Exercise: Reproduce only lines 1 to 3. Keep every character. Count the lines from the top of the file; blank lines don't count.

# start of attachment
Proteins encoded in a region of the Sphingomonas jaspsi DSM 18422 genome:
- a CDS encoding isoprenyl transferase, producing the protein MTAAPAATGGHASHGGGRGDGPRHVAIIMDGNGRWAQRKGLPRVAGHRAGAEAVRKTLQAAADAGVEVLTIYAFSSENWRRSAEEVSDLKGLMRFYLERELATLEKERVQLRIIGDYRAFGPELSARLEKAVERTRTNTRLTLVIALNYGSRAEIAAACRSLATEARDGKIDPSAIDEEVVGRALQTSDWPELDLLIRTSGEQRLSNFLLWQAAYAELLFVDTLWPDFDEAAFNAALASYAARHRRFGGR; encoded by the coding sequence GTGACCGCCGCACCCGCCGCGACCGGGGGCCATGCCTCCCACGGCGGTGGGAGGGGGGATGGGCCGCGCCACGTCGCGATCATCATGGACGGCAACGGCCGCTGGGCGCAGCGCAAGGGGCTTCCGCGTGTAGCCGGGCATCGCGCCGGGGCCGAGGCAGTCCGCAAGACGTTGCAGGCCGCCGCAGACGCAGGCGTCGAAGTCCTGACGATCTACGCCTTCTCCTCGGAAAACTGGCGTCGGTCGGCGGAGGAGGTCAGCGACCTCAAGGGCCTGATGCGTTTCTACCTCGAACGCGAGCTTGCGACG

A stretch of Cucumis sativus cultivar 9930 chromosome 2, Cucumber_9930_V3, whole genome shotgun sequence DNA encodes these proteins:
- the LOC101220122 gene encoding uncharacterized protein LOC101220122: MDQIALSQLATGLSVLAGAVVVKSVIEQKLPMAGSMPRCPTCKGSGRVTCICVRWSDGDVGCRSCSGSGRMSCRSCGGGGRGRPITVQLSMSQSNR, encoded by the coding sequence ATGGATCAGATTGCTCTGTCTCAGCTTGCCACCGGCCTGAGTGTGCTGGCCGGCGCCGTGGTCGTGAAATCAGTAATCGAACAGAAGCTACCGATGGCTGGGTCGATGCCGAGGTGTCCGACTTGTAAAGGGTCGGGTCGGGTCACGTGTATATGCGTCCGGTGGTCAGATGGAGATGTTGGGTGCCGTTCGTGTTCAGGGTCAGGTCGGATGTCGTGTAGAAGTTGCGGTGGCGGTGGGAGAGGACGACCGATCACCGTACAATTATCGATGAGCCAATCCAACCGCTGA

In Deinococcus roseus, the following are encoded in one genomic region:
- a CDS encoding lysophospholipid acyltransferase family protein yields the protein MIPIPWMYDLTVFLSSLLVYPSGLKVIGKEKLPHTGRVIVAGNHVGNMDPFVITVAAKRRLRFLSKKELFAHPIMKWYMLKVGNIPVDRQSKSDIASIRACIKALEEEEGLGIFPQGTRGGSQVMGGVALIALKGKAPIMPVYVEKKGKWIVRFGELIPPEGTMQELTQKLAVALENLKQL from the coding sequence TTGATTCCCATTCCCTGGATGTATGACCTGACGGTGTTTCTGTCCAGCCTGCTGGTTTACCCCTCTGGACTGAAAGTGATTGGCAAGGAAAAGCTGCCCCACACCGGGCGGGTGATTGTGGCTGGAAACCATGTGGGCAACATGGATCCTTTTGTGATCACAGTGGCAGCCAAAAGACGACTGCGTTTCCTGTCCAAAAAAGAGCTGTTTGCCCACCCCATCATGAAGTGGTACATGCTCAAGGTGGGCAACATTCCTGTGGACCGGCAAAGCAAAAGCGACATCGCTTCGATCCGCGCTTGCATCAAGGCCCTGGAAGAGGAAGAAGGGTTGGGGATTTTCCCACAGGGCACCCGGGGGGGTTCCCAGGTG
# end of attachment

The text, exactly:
Proteins encoded in a region of the Sphingomonas jaspsi DSM 18422 genome:
- a CDS encoding isoprenyl transferase, producing the protein MTAAPAATGGHASHGGGRGDGPRHVAIIMDGNGRWAQRKGLPRVAGHRAGAEAVRKTLQAAADAGVEVLTIYAFSSENWRRSAEEVSDLKGLMRFYLERELATLEKERVQLRIIGDYRAFGPELSARLEKAVERTRTNTRLTLVIALNYGSRAEIAAACRSLATEARDGKIDPSAIDEEVVGRALQTSDWPELDLLIRTSGEQRLSNFLLWQAAYAELLFVDTLWPDFDEAAFNAALASYAARHRRFGGR; encoded by the coding sequence GTGACCGCCGCACCCGCCGCGACCGGGGGCCATGCCTCCCACGGCGGTGGGAGGGGGGATGGGCCGCGCCACGTCGCGATCATCATGGACGGCAACGGCCGCTGGGCGCAGCGCAAGGGGCTTCCGCGTGTAGCCGGGCATCGCGCCGGGGCCGAGGCAGTCCGCAAGACGTTGCAGGCCGCCGCAGACGCAGGCGTCGAAGTCCTGACGATCTACGCCTTCTCCTCGGAAAACTGGCGTCGGTCGGCGGAGGAGGTCAGCGACCTCAAGGGCCTGATGCGTTTCTACCTCGAACGCGAGCTTGCGACG

A stretch of Cucumis sativus cultivar 9930 chromosome 2, Cucumber_9930_V3, whole genome shotgun sequence DNA encodes these proteins: